“It actually started with Jamie and the familiarity with him, and then you crosscheck it and get to know the player, what our options are, whether the player fits or doesn’t fit, in terms of what we have,” Hamilton said. “Kevin’s dad was born in Toronto, and he was very interested in doing it.
“And as you talked to him, you got to know that it wasn’t just that he thought, ‘Maybe I can’t play for somebody else so I’ll go try to play for you guys, and I don’t really care about you guys but I’ll play for you,’ because that becomes important.”
Once Chapman checked out through the extensive background back Hamilton utilized his network to complete, it made perfect sense to find some room for the hard-throwing lefty on the roster.
“In his case, it’s a left-handed bullpen arm that has current major-league experience,” Baseball Canada’s director of national teams said. “We’re not deep enough to overlook that, obviously, if he’s pitching at the big-league level, coming out of the bullpen at the major-league level. You make some phone calls, you talk to people who are very familiar with him, which I did, and in the Astros organization with people who have had real good looks in the present, but to add that level of arm with that level of experience, we’re going to do that.”
With a wide range of ages and experience on this national team, the youngest player being San Diego Padres prospect Naylor at 19, who finished his stint with the junior team just 18 months ago, to 41-year-old Gagne, Hamilton’s evaluations became very much about the pieces fitting the puzzle and who could best perform on the highest international stage.
“We’ve always had to be a little creative, especially at this level, because we’re never going to be able to field ‘the perfect major-league roster,’” Hamilton said. “The creativity has to blend youth and experience, and you can’t be too old and you can’t be too young. You have to make sure we’re able to blend the right mix because when you get too young, I don’t care how talented we are and how projectable we are.
“Take Naylor for example, Naylor can handle this stage. He’s young but he can handle this stage. He’s shown us since he was 14 that he could play up and playing up didn’t intimidate him at all. You need to know that, because as talented as he is, if he’s tentative and overwhelmed by the environment, talent’s not going to matter.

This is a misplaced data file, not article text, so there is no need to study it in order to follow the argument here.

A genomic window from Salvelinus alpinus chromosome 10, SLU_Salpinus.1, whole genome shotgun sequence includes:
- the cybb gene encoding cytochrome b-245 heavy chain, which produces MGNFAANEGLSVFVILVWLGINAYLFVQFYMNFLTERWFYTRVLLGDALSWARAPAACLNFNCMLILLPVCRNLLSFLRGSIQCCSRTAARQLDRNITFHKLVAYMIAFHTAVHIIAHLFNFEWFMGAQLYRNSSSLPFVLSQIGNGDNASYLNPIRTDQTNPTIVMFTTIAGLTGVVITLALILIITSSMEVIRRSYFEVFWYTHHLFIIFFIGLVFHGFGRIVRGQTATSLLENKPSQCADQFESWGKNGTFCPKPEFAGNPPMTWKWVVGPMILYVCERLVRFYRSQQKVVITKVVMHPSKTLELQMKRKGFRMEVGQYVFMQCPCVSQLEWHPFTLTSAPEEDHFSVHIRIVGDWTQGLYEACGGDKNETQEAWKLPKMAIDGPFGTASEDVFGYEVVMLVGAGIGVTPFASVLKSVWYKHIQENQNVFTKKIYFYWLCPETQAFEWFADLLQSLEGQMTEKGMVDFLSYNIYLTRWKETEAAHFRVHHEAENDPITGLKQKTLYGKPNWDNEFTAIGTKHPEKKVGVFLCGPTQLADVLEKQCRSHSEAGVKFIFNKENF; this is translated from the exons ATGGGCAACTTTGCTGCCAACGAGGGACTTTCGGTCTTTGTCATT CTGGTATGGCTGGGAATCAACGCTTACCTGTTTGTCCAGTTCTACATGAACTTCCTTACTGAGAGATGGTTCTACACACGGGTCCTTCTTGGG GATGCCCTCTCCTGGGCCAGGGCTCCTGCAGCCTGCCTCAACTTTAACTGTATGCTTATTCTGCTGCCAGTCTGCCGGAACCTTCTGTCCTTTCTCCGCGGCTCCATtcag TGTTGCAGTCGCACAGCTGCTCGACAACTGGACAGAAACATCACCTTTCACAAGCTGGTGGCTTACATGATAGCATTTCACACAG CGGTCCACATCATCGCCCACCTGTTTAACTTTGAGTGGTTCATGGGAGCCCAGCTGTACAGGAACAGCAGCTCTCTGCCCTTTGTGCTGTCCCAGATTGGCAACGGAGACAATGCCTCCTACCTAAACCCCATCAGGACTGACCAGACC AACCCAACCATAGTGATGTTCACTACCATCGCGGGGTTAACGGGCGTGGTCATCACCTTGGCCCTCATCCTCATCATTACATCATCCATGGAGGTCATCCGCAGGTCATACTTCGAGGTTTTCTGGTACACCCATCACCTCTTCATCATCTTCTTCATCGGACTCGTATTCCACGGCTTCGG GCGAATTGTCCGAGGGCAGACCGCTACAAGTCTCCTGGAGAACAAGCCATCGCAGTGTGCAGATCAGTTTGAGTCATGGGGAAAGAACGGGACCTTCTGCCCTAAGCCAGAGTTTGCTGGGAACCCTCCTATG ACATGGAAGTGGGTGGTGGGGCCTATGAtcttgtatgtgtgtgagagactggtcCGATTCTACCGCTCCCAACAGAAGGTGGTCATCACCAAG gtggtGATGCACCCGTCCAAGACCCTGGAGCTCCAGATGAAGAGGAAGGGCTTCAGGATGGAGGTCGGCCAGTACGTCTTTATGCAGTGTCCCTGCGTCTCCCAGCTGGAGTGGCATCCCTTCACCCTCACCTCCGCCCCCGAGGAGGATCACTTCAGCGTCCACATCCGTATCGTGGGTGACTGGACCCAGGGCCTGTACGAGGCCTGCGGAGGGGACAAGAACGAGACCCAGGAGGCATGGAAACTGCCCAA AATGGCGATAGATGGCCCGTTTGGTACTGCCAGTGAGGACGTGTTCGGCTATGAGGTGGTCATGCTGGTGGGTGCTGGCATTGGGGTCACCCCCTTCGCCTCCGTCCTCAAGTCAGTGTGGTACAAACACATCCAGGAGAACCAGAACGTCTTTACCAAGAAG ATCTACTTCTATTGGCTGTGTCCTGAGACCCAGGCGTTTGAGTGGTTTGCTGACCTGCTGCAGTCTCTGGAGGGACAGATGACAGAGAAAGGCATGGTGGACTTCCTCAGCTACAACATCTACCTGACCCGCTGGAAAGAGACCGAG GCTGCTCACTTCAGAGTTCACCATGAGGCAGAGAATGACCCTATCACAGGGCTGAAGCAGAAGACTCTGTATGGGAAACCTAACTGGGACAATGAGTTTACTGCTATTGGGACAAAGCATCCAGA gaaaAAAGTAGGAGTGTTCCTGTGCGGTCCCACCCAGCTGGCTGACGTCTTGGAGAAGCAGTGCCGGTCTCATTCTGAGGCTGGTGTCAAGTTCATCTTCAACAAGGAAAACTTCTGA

“So it’s knowing the player, knowing the makeup, and blending the right mix with a lot of the guys at the age that we have, who are at the back end of their careers, they’ve had extensive time here and they’re fully invested and they really care. They tend to play up in these types of tournaments, because they really, really care.”
Before, during, and after the tournament, the generations of baseball working side-by-side has been obvious, with Morneau paving the way for Naylor, Gagne working with young Phillies hurler Therrien through the past three off-seasons, veteran Orr working out with first-timer Reeves back at home, Romak sharing his knowledge at third base with Wood at third base, and on and on.
The passion for the Canadian product is evident each and every moment the players are together, on and off the field, which is what makes the program everything that it is and has become.
“It means everything,” Hamilton said. “That’s why it works, and why we’re able to connect generations. That’s why we’re able to have the commitment to the program. Let’s face it, none of these guys have to do this. They’re certainly not doing it for financial remuneration when they’re play in the national program. We have to build a culture that people want to be a part of, and we try very hard to treat them the right way. And this is pure baseball.
“They come back and play for their country and they play for one another and enjoy. There’s a competitive piece to this that they really, really embrace, but there’s a family piece to this that they deeply care about and they enjoy. They enjoy the experience of being part of it, and by having Josh connected with Justin, not only does it pass the torch but it continues to keep Justin connected to the program, which to me is very important.”